All entries for June 2007
June 23, 2007
June 22, 2007
Thought this workshop looked good. I will probably go depending on how I get on next week with other work commitments.
Disciplines of Feeling
Thursday 5th July, 2-5pm
Birkbeck, University of London
30 Russell Square, Room 101
This half-day workshop for postgraduates will explore interdisciplinary approaches to affective knowing from the perspectives of cognitive psychology, history of science, literature and cultural history. Discussion will range from the eighteenth-century culture of sensibility, through nineteenth-century sentimentalism and mechanical analogues of feeling, to the unconscious as an affective domain, artificial intelligence, and the present-day concept of the ‘emotional’ computer.
June 20, 2007
Click on the image to see the details of the 2007 NAVSA conference at which I will be presenting a paper entitled ‘Architectural Metaphors in Christina Rossetti’s Poetics.’ The details of the keynote speakers and information about the various sessions have recently been added. They all look very interesting so I’m really looking forward to going.
I hadn’t realised the scale of Van Gogh’s work until I visited this museum. In just ten years (1880-1890) he produced over 900 paintings, many of which were on display. Hung alongside paintings by his contemporaries such as Gauguin, Monet, Manet, Alma-Tadema and Courbet, his work illustrates the developing styles and techniques that were popular in Holland and France in the late nineteenth century.
I was particularly interested in learning about the Japanese influence. In a letter to Theo, Van Gogh wrote that all impressionists share a love of Japanese painting. Certainly, throughout the galleries, the proliferation of bright colours, wide brush strokes, blossom trees, and wide decorative frames evidenced this. After watching the Van Gogh episode of Simon Schama’s The Power of Art was touched by the story of Van Gogh’s struggles and ultimate failure to achieve his vision of setting up a house where artists could work together in harmony. I hadn’t previously realised that the artistic communities he envisioned were based on Japanese models. It made me wonder whether groups in England such as the Pre-Raphaelite brotherhood also based their ideas of existing together in an artistic circle on the Japanese. It’s something I’ll have to look into.
Van Gogh painted Pieta in 1889, during his confinement at the hospital in Saint-Rémy. It is a variation of Delacroix’s painting of the same subject rather than an original composition. What stood out for me though, especially after seeing all the self-portraits Van Gogh had done of himself, was the similarity between Christ’s features and his own. Jesus is even given reddish hair in the painting. Is this because Van Gogh identified with the suffering of Christ, because he saw himself as a redeeming figure in the art world, or because he wanted to imitate Christ?
Alongside The Potato Eaters, Van Gogh’s Wheatfield with Crows was the painting that I was most interested to see in the museum. For such a small painting, the density of its brush strokes and the bright yet ominous combination of colours were the first things that struck me. It is as difficult viewing the painting in reality to tell whether the crows are coming or going or whether the path is leading us, with the artist, away or towards the thunderous looking sky.
NB- Just click on the paintings to go to the museum’s website where they are given short explainations.
Writing about web page http://www.19.bbk.ac.uk/
This new edition of 19: Interdisciplinary Studies in the Long Ninteenth Century, which focuses on Victorian Sentimentality, is well worth reading. Certainly it provides an insight into the important place of sentimentality in Victorian literature and culture. I won’t say much much more as all the articles can be read in full online (see the link above).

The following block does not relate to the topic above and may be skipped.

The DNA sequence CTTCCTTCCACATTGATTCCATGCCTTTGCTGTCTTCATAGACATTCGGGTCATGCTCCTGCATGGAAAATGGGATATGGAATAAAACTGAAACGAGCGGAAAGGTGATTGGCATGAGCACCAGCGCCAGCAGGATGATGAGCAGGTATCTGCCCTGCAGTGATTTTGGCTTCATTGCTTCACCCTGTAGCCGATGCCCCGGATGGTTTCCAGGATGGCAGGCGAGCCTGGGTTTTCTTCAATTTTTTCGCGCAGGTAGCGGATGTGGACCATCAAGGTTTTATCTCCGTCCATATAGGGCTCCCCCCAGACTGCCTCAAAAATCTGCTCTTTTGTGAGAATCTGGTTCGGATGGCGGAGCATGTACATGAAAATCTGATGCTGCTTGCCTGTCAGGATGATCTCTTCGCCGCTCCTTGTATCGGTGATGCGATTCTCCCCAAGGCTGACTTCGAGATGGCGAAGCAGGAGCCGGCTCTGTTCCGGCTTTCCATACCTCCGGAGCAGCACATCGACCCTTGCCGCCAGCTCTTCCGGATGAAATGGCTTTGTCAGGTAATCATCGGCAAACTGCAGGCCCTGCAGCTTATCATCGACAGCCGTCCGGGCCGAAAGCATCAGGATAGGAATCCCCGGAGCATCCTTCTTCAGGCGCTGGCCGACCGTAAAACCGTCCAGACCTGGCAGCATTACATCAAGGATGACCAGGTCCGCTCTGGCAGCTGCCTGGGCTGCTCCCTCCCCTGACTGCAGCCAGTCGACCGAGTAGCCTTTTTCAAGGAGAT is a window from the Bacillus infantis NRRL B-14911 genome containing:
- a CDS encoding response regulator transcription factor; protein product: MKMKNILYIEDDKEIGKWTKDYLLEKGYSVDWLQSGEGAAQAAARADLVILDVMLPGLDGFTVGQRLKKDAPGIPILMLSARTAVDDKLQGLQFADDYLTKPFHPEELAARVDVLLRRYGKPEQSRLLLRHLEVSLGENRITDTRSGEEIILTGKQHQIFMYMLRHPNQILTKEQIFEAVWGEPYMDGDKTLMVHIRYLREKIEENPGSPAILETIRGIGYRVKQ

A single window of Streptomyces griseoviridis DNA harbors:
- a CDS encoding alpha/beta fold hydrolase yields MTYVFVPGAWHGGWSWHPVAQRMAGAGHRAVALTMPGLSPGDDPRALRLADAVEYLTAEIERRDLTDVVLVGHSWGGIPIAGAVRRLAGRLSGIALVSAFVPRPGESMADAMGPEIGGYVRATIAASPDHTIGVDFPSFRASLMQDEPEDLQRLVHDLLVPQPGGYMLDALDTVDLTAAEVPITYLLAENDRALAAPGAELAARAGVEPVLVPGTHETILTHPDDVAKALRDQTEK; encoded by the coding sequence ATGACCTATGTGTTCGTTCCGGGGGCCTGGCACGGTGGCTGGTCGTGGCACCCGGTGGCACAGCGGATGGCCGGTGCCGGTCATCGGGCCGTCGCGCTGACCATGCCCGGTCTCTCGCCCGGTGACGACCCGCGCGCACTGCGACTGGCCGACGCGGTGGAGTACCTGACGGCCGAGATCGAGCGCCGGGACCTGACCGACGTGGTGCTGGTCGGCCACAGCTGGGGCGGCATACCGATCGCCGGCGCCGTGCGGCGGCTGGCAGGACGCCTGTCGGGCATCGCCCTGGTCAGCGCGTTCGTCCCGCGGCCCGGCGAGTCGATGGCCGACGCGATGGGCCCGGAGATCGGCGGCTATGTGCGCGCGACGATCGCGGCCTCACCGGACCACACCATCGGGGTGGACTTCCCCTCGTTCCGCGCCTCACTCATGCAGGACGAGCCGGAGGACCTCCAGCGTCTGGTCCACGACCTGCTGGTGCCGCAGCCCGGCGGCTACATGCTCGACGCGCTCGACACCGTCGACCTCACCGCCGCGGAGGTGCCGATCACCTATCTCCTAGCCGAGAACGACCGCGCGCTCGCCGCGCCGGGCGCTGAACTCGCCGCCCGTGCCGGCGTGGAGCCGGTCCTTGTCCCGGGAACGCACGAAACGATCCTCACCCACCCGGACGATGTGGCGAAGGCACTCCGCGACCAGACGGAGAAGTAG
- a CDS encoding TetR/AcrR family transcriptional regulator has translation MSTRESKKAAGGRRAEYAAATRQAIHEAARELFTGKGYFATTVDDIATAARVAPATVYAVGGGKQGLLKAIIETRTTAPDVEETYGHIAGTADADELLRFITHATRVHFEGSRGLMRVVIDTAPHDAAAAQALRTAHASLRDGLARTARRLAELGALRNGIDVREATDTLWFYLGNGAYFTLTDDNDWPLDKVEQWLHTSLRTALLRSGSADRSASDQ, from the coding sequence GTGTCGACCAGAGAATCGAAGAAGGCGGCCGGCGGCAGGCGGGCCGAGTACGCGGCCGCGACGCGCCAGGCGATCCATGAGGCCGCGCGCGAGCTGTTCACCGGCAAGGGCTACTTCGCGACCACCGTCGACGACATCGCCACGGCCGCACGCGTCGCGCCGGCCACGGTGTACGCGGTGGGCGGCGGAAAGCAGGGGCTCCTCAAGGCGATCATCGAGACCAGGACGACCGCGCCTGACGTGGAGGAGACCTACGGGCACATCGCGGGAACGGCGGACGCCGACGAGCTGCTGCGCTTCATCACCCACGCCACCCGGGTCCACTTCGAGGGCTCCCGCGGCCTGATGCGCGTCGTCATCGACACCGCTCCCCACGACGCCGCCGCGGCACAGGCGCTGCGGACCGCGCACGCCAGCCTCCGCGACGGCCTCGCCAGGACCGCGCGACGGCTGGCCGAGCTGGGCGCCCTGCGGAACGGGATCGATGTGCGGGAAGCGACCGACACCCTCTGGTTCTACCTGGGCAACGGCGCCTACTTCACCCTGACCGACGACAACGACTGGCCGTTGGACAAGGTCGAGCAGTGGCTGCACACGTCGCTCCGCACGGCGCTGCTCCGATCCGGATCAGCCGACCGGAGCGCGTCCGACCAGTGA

The exhibition, Fashion Palaces 1880-1960, in Amsterdam’s Historical Museum gives a fascinating insight to the emergence of the fashion industry from the end of the nineteenth century. The focus of the exhibition is on Amsterdam’s first fashion houses and department stores. The costumes displayed throughout give an idea of changing designs and tastes among Amsterdam’s elite.
Interviews with fashion designers, architects of the fashion palaces and customers (all fortunately subtitled in English) provide insights into the fashion industry of the time- which ranged from luxurious couture fashion and ready-to-wear clothing to shopping for items in department stores. Perhaps the most interesting discussions were about the massive surveys undertaken in which designers hoped to find a series of sizes that matched the sizes of most of the population. Surprisingly, this hadn’t previously been done and most of the clothes brought ready-to-wear or off the shelf had to be altered.
June 18, 2007
- Not rated
We are all, Esme decides, just vessels through which identities pass: we are lent feature, gestures, habits, then we hand them on. Nothing is our own. We begin in the world as anagrams of our antecedents. (134)
Like O’Farrell’s previous novels, After You’d Gone, My Lover’s Lover, and The Distance between us, The Vanishing Act of Esme Lennox is gripping and full of emotional and psychological twists. As the fragility of various relationships is untangled and interrogated and various time periods are seamlessly woven together, the drama of the narrative becomes increasingly compelling and, at times, disturbing. Placed in a psychiatric hospital as a rebellious teenager and confined there for the next sixty years, Esme invariably lives through memories of her childhood- one that was shared with her sister Kitty who now suffers from dementia. When the hospital is due for closure, Iris, her only living relative, previously unaware of Esme’s existence, is summoned to help. The relationship between these two women serves as the central focus for the novel right up to the powerful cliff-hanger of the conclusion. This novel is worth reading, however, not just for the high drama of the narrative but also to learn about the horrifying treatment and diagnosis of real or imagined mental disorders that many suffered under in mental asylums in the early twentieth century.